By Guest Contributor Ninoy Brown, cross-posted from FOBBdeep
Listening to podcasts alleviates the pain and mundane experience working as a temp office monkey. A daily dose of Fresh Air, How Stuff Works, Marathon Training Academy, Talk of the Nation, Ring Theory and Sherdog provides a decent mixture of current affairs, useless knowledge, health, and some sense of masculine validation.
With the drama surrounding the racially charged elements of Arizona’s SB 1070, it was without coincidence that a caller into Sherdog’s Savage Dog Show would have made a comment pertaining to a certain tattoo on the chest of the next contender for UFC’s heavyweight title. The caller took on a typical “reverse racism” angle by saying that the “Brown Pride” tat on Cain Velasquez would never fly if were it a Caucasian fighter with a “White Pride” tat.
Interestingly enough, “Hawaiian Sovereignty” shirt-wearing BJ Penn’s site has a video with Cain discussing the importance of La Raza as a Mexican-American living in Califaztlan.
“For everything my parents did to come over to this country, all the hardships they had to take, crossing the border. Brown pride when we were growing up man, Mexican pride it’s just something we would say to feel proud about where we came from, ” Cain says. “Another reason I got it was because growing up I had no one to look up to, there was nobody that was my size, that was Mexican, that looked like me, that I could see in the media … Now I’m in that position I put “Brown Pride” on my chest to let people know I’m Mexican, I’m proud to be Mexican, I’m doing good things.”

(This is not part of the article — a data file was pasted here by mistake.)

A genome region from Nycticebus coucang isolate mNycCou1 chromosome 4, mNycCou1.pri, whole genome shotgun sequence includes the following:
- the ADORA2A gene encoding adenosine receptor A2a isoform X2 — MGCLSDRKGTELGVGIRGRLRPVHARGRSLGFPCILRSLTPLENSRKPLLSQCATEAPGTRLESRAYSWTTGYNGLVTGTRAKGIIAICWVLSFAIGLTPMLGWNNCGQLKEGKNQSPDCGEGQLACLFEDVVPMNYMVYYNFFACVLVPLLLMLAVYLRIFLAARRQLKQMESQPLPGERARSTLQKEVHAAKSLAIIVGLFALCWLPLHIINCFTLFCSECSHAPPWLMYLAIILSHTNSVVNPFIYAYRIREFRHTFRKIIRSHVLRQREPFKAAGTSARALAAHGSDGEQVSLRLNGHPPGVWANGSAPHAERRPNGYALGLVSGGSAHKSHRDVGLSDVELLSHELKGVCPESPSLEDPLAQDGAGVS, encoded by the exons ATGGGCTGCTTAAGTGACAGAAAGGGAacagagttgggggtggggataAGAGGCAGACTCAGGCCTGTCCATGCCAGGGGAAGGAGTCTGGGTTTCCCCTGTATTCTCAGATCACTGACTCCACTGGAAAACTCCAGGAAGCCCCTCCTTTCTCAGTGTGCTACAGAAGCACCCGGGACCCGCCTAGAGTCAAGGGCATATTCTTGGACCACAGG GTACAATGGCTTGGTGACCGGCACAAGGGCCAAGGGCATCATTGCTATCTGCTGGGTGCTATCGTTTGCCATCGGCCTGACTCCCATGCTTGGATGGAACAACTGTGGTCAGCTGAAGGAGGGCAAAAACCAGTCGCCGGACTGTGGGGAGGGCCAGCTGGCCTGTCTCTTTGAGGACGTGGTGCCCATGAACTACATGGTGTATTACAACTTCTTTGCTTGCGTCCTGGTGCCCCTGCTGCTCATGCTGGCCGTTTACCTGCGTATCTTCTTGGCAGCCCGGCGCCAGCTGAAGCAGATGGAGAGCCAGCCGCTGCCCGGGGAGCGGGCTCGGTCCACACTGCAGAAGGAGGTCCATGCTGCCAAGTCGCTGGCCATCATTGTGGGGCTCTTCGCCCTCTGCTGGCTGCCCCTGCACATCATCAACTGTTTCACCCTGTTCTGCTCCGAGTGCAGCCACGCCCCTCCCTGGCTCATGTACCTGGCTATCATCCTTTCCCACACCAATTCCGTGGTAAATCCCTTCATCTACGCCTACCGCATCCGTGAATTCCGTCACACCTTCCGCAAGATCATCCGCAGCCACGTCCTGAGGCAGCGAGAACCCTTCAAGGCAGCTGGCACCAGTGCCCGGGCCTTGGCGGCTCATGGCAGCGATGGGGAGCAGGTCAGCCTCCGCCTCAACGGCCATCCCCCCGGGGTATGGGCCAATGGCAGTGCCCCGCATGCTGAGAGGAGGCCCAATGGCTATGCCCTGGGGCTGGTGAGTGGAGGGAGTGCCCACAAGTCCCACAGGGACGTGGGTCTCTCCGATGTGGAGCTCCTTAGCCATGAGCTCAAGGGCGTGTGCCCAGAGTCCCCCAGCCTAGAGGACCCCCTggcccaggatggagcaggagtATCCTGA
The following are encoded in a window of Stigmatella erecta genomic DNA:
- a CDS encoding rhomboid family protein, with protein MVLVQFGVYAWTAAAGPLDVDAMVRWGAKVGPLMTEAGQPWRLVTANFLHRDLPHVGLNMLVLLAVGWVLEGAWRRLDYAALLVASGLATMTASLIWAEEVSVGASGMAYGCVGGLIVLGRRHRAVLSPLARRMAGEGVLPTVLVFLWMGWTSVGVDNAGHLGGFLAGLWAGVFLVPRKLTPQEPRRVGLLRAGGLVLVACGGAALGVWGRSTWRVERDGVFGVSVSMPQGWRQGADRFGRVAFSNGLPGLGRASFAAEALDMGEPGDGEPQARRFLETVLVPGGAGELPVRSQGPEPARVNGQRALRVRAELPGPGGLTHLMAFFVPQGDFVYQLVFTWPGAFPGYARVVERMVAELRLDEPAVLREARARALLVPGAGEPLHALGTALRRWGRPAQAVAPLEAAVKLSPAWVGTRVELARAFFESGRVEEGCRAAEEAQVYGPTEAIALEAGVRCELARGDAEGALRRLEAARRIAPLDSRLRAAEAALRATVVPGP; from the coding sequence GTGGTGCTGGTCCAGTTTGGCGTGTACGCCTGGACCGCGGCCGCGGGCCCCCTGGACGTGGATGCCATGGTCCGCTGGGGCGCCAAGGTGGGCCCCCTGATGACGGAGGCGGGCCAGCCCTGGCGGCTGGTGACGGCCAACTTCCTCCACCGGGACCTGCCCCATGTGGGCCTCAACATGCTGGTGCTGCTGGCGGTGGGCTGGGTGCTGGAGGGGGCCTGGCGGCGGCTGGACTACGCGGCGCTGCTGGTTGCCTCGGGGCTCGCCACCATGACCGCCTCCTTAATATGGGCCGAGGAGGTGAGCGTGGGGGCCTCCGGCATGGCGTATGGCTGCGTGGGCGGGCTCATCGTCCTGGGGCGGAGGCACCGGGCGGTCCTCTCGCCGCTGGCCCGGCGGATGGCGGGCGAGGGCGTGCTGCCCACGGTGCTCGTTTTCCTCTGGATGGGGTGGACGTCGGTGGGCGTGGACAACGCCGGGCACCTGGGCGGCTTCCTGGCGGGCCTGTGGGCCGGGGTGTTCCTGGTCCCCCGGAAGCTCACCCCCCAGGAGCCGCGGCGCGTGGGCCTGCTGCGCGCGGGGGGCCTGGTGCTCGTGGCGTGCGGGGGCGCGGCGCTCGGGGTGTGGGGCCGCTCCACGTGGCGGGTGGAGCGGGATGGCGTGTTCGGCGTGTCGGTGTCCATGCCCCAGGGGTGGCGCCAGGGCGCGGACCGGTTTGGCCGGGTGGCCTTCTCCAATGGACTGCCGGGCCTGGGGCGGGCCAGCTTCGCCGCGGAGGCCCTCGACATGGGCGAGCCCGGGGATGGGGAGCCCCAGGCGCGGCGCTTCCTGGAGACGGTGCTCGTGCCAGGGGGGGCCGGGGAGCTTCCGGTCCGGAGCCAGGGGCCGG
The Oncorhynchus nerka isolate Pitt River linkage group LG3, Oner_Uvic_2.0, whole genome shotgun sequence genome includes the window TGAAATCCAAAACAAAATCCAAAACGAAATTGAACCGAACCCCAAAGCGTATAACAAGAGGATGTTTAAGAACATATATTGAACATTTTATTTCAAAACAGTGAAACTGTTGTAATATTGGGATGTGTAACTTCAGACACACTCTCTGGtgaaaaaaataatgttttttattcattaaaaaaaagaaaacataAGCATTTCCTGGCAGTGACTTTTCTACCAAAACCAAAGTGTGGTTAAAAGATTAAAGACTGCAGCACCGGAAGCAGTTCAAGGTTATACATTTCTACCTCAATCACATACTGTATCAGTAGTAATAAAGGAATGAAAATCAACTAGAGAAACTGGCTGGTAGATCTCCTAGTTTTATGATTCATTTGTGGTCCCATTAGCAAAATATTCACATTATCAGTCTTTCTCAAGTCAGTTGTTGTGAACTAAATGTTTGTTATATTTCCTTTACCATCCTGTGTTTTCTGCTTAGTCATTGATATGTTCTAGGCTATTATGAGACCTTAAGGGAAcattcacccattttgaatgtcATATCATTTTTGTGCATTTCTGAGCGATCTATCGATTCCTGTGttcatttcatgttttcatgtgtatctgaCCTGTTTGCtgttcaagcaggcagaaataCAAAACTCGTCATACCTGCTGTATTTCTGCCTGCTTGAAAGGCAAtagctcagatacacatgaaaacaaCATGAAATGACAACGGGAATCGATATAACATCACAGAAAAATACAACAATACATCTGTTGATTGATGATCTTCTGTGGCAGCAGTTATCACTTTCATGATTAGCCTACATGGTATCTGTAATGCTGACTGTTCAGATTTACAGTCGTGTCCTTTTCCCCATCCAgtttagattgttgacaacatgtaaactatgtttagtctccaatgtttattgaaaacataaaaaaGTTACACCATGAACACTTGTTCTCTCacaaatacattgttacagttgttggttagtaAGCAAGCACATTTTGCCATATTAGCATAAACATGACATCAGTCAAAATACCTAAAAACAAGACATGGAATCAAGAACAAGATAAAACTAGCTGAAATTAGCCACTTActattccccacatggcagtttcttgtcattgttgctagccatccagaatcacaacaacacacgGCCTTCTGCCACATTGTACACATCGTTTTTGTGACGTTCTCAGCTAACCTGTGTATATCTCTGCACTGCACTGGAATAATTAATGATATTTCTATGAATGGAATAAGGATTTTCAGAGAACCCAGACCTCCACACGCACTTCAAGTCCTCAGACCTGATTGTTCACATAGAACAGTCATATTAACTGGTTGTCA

Having parents who came to America undocumented and having earned his college wrestling chops in Arizona, Cain’s voice would be great to hear in the immigration discourse. Searching the internet for any sign of the Salinas, CA native discussing SB 1070 turns up nothing. With the middle America audience that Dana White tries to reach through UFC, one is tempted to question whether or not Cain’s political voice has been silenced so as not to attract “controversy.” With a strong personal connection to issues of immigration, I hope this isn’t the case.
Here’s the video: